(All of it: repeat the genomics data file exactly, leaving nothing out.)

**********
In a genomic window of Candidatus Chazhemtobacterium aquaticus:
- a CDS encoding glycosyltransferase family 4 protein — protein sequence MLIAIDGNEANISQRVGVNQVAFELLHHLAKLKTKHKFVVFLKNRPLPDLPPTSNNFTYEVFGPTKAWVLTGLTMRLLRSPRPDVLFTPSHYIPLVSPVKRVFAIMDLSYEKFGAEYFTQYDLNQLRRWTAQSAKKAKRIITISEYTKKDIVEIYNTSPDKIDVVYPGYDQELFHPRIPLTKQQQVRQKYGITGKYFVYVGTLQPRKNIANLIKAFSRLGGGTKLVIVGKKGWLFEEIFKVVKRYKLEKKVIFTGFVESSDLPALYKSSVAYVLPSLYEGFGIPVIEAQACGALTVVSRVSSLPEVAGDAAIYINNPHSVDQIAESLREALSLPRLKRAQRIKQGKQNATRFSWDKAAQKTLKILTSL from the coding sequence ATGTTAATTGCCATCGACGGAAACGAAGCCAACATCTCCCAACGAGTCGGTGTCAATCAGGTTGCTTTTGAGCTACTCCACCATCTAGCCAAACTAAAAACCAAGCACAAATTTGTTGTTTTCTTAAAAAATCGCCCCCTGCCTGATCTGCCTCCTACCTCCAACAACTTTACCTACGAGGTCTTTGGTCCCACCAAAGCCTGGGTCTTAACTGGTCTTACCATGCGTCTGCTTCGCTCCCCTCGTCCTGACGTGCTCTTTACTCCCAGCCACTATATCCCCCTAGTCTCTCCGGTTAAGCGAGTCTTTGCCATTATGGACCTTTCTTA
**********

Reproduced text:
In a genomic window of Candidatus Chazhemtobacterium aquaticus:
- a CDS encoding glycosyltransferase family 4 protein — protein sequence MLIAIDGNEANISQRVGVNQVAFELLHHLAKLKTKHKFVVFLKNRPLPDLPPTSNNFTYEVFGPTKAWVLTGLTMRLLRSPRPDVLFTPSHYIPLVSPVKRVFAIMDLSYEKFGAEYFTQYDLNQLRRWTAQSAKKAKRIITISEYTKKDIVEIYNTSPDKIDVVYPGYDQELFHPRIPLTKQQQVRQKYGITGKYFVYVGTLQPRKNIANLIKAFSRLGGGTKLVIVGKKGWLFEEIFKVVKRYKLEKKVIFTGFVESSDLPALYKSSVAYVLPSLYEGFGIPVIEAQACGALTVVSRVSSLPEVAGDAAIYINNPHSVDQIAESLREALSLPRLKRAQRIKQGKQNATRFSWDKAAQKTLKILTSL from the coding sequence ATGTTAATTGCCATCGACGGAAACGAAGCCAACATCTCCCAACGAGTCGGTGTCAATCAGGTTGCTTTTGAGCTACTCCACCATCTAGCCAAACTAAAAACCAAGCACAAATTTGTTGTTTTCTTAAAAAATCGCCCCCTGCCTGATCTGCCTCCTACCTCCAACAACTTTACCTACGAGGTCTTTGGTCCCACCAAAGCCTGGGTCTTAACTGGTCTTACCATGCGTCTGCTTCGCTCCCCTCGTCCTGACGTGCTCTTTACTCCCAGCCACTATATCCCCCTAGTCTCTCCGGTTAAGCGAGTCTTTGCCATTATGGACCTTTCTTA